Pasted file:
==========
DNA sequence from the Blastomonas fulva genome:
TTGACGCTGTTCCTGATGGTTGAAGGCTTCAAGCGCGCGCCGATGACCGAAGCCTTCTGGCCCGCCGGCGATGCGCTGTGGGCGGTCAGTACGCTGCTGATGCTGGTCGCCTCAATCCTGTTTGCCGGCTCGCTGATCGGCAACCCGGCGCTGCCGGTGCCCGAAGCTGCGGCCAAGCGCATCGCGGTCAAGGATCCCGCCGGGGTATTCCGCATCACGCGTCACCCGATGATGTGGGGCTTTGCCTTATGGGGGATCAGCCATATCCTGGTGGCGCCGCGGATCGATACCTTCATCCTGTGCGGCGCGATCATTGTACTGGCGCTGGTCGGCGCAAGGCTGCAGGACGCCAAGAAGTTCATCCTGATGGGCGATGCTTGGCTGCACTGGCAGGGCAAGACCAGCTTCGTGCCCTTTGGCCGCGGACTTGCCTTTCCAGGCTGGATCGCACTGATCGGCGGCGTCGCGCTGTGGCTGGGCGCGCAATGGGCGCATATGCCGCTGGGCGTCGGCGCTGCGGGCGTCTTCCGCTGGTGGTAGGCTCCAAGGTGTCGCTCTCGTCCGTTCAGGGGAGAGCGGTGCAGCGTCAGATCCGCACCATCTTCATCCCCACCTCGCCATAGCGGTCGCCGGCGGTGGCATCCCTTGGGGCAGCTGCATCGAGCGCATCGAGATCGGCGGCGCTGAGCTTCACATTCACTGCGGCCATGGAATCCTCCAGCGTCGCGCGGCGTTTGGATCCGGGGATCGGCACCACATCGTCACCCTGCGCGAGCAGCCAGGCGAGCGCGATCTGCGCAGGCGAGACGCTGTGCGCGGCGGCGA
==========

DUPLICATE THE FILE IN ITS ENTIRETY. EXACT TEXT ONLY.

DNA sequence from the Blastomonas fulva genome:
TTGACGCTGTTCCTGATGGTTGAAGGCTTCAAGCGCGCGCCGATGACCGAAGCCTTCTGGCCCGCCGGCGATGCGCTGTGGGCGGTCAGTACGCTGCTGATGCTGGTCGCCTCAATCCTGTTTGCCGGCTCGCTGATCGGCAACCCGGCGCTGCCGGTGCCCGAAGCTGCGGCCAAGCGCATCGCGGTCAAGGATCCCGCCGGGGTATTCCGCATCACGCGTCACCCGATGATGTGGGGCTTTGCCTTATGGGGGATCAGCCATATCCTGGTGGCGCCGCGGATCGATACCTTCATCCTGTGCGGCGCGATCATTGTACTGGCGCTGGTCGGCGCAAGGCTGCAGGACGCCAAGAAGTTCATCCTGATGGGCGATGCTTGGCTGCACTGGCAGGGCAAGACCAGCTTCGTGCCCTTTGGCCGCGGACTTGCCTTTCCAGGCTGGATCGCACTGATCGGCGGCGTCGCGCTGTGGCTGGGCGCGCAATGGGCGCATATGCCGCTGGGCGTCGGCGCTGCGGGCGTCTTCCGCTGGTGGTAGGCTCCAAGGTGTCGCTCTCGTCCGTTCAGGGGAGAGCGGTGCAGCGTCAGATCCGCACCATCTTCATCCCCACCTCGCCATAGCGGTCGCCGGCGGTGGCATCCCTTGGGGCAGCTGCATCGAGCGCATCGAGATCGGCGGCGCTGAGCTTCACATTCACTGCGGCCATGGAATCCTCCAGCGTCGCGCGGCGTTTGGATCCGGGGATCGGCACCACATCGTCACCCTGCGCGAGCAGCCAGGCGAGCGCGATCTGCGCAGGCGAGACGCTGTGCGCGGCGGCGA